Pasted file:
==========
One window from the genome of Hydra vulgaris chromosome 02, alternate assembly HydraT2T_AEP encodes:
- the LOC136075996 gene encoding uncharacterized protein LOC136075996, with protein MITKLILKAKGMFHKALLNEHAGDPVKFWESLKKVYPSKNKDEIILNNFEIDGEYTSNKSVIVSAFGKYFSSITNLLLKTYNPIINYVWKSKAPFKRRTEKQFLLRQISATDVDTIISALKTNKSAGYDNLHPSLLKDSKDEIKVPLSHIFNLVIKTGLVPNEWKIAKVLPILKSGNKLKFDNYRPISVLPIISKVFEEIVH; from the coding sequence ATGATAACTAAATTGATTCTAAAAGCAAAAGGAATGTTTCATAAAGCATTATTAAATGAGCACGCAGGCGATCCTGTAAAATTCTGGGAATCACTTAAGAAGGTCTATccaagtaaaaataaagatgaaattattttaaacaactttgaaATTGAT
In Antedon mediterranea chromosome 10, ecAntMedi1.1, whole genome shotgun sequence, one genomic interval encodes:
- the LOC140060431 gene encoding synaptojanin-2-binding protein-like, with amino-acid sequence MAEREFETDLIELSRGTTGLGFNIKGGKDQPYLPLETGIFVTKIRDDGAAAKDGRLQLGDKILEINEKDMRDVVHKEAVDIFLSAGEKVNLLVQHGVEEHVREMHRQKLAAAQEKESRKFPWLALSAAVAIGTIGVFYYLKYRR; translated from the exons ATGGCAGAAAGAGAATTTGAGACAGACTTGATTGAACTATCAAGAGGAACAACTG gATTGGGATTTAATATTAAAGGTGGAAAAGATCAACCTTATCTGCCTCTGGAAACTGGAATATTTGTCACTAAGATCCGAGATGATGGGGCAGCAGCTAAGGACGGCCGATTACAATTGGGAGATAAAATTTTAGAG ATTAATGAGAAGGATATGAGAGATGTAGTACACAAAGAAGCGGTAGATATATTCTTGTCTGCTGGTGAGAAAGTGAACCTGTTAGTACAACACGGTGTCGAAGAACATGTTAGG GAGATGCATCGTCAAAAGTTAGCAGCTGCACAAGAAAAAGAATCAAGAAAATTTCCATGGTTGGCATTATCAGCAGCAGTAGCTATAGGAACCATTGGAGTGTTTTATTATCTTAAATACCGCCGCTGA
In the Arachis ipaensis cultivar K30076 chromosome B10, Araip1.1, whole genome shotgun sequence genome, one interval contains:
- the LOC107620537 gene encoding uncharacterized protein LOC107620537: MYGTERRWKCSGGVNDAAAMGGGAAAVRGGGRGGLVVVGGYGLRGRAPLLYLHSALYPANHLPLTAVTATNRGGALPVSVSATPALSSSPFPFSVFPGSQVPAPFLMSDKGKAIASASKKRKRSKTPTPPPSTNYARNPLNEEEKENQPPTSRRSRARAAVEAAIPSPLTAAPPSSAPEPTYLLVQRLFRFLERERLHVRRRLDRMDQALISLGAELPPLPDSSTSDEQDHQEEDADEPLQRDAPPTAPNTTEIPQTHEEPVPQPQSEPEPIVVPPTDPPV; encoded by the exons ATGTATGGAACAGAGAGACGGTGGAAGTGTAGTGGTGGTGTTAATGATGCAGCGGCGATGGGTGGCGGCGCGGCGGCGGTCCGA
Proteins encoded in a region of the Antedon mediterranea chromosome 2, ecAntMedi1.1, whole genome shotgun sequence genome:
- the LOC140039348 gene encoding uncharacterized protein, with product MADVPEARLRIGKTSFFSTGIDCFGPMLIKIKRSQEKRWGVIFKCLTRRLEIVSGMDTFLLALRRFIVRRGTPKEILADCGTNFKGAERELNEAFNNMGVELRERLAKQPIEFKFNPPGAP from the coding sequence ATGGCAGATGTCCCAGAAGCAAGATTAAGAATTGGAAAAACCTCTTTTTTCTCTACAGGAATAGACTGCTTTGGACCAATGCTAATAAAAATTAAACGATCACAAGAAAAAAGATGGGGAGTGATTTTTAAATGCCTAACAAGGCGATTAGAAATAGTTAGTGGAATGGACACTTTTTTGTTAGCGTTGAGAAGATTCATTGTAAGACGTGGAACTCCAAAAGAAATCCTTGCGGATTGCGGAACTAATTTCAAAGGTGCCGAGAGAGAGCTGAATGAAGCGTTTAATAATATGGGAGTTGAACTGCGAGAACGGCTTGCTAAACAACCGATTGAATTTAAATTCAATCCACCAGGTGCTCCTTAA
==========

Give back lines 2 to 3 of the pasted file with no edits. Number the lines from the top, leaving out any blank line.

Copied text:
- the LOC136075996 gene encoding uncharacterized protein LOC136075996, with protein MITKLILKAKGMFHKALLNEHAGDPVKFWESLKKVYPSKNKDEIILNNFEIDGEYTSNKSVIVSAFGKYFSSITNLLLKTYNPIINYVWKSKAPFKRRTEKQFLLRQISATDVDTIISALKTNKSAGYDNLHPSLLKDSKDEIKVPLSHIFNLVIKTGLVPNEWKIAKVLPILKSGNKLKFDNYRPISVLPIISKVFEEIVH; from the coding sequence ATGATAACTAAATTGATTCTAAAAGCAAAAGGAATGTTTCATAAAGCATTATTAAATGAGCACGCAGGCGATCCTGTAAAATTCTGGGAATCACTTAAGAAGGTCTATccaagtaaaaataaagatgaaattattttaaacaactttgaaATTGAT
In Antedon mediterranea chromosome 10, ecAntMedi1.1, whole genome shotgun sequence, one genomic interval encodes: